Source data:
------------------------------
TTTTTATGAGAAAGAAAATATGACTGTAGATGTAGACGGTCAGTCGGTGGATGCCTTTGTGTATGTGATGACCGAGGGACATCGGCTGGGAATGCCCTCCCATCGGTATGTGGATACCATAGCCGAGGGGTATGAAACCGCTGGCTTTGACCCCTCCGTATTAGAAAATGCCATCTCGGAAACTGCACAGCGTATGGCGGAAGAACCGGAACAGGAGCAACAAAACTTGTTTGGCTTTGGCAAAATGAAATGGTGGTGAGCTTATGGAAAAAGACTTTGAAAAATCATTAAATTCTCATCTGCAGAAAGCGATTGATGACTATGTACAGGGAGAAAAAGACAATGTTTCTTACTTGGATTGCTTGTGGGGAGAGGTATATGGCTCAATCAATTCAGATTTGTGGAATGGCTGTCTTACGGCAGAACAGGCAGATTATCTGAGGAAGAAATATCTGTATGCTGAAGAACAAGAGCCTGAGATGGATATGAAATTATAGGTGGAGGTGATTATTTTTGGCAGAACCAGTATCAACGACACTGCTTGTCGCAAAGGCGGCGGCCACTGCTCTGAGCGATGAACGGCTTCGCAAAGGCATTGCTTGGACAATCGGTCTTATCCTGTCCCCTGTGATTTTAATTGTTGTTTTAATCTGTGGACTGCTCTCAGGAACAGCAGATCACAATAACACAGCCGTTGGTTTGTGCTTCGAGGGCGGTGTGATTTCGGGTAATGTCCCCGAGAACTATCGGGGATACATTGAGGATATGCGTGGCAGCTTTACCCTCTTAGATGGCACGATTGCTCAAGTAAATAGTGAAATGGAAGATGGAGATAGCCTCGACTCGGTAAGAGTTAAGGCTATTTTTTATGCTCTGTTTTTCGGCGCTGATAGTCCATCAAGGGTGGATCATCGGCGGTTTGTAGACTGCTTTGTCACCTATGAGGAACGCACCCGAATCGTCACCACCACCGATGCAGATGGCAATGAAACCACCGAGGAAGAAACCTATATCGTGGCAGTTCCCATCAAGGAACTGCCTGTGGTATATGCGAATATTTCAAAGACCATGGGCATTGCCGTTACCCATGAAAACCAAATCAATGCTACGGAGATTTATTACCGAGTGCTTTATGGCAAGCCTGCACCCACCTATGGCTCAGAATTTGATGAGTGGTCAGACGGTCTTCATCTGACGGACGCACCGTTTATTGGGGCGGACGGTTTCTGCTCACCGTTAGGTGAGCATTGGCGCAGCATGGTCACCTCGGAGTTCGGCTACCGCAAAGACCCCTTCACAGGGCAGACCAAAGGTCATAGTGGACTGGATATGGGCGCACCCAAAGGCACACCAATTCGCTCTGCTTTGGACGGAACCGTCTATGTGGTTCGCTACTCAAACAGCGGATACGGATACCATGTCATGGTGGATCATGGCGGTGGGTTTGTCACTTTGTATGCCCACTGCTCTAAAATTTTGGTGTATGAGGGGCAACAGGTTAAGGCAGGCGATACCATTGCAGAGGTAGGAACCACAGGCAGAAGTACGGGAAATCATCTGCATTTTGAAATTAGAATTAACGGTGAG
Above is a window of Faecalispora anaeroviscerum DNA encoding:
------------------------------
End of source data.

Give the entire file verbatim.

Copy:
TTTTTATGAGAAAGAAAATATGACTGTAGATGTAGACGGTCAGTCGGTGGATGCCTTTGTGTATGTGATGACCGAGGGACATCGGCTGGGAATGCCCTCCCATCGGTATGTGGATACCATAGCCGAGGGGTATGAAACCGCTGGCTTTGACCCCTCCGTATTAGAAAATGCCATCTCGGAAACTGCACAGCGTATGGCGGAAGAACCGGAACAGGAGCAACAAAACTTGTTTGGCTTTGGCAAAATGAAATGGTGGTGAGCTTATGGAAAAAGACTTTGAAAAATCATTAAATTCTCATCTGCAGAAAGCGATTGATGACTATGTACAGGGAGAAAAAGACAATGTTTCTTACTTGGATTGCTTGTGGGGAGAGGTATATGGCTCAATCAATTCAGATTTGTGGAATGGCTGTCTTACGGCAGAACAGGCAGATTATCTGAGGAAGAAATATCTGTATGCTGAAGAACAAGAGCCTGAGATGGATATGAAATTATAGGTGGAGGTGATTATTTTTGGCAGAACCAGTATCAACGACACTGCTTGTCGCAAAGGCGGCGGCCACTGCTCTGAGCGATGAACGGCTTCGCAAAGGCATTGCTTGGACAATCGGTCTTATCCTGTCCCCTGTGATTTTAATTGTTGTTTTAATCTGTGGACTGCTCTCAGGAACAGCAGATCACAATAACACAGCCGTTGGTTTGTGCTTCGAGGGCGGTGTGATTTCGGGTAATGTCCCCGAGAACTATCGGGGATACATTGAGGATATGCGTGGCAGCTTTACCCTCTTAGATGGCACGATTGCTCAAGTAAATAGTGAAATGGAAGATGGAGATAGCCTCGACTCGGTAAGAGTTAAGGCTATTTTTTATGCTCTGTTTTTCGGCGCTGATAGTCCATCAAGGGTGGATCATCGGCGGTTTGTAGACTGCTTTGTCACCTATGAGGAACGCACCCGAATCGTCACCACCACCGATGCAGATGGCAATGAAACCACCGAGGAAGAAACCTATATCGTGGCAGTTCCCATCAAGGAACTGCCTGTGGTATATGCGAATATTTCAAAGACCATGGGCATTGCCGTTACCCATGAAAACCAAATCAATGCTACGGAGATTTATTACCGAGTGCTTTATGGCAAGCCTGCACCCACCTATGGCTCAGAATTTGATGAGTGGTCAGACGGTCTTCATCTGACGGACGCACCGTTTATTGGGGCGGACGGTTTCTGCTCACCGTTAGGTGAGCATTGGCGCAGCATGGTCACCTCGGAGTTCGGCTACCGCAAAGACCCCTTCACAGGGCAGACCAAAGGTCATAGTGGACTGGATATGGGCGCACCCAAAGGCACACCAATTCGCTCTGCTTTGGACGGAACCGTCTATGTGGTTCGCTACTCAAACAGCGGATACGGATACCATGTCATGGTGGATCATGGCGGTGGGTTTGTCACTTTGTATGCCCACTGCTCTAAAATTTTGGTGTATGAGGGGCAACAGGTTAAGGCAGGCGATACCATTGCAGAGGTAGGAACCACAGGCAGAAGTACGGGAAATCATCTGCATTTTGAAATTAGAATTAACGGTGAG
Above is a window of Faecalispora anaeroviscerum DNA encoding: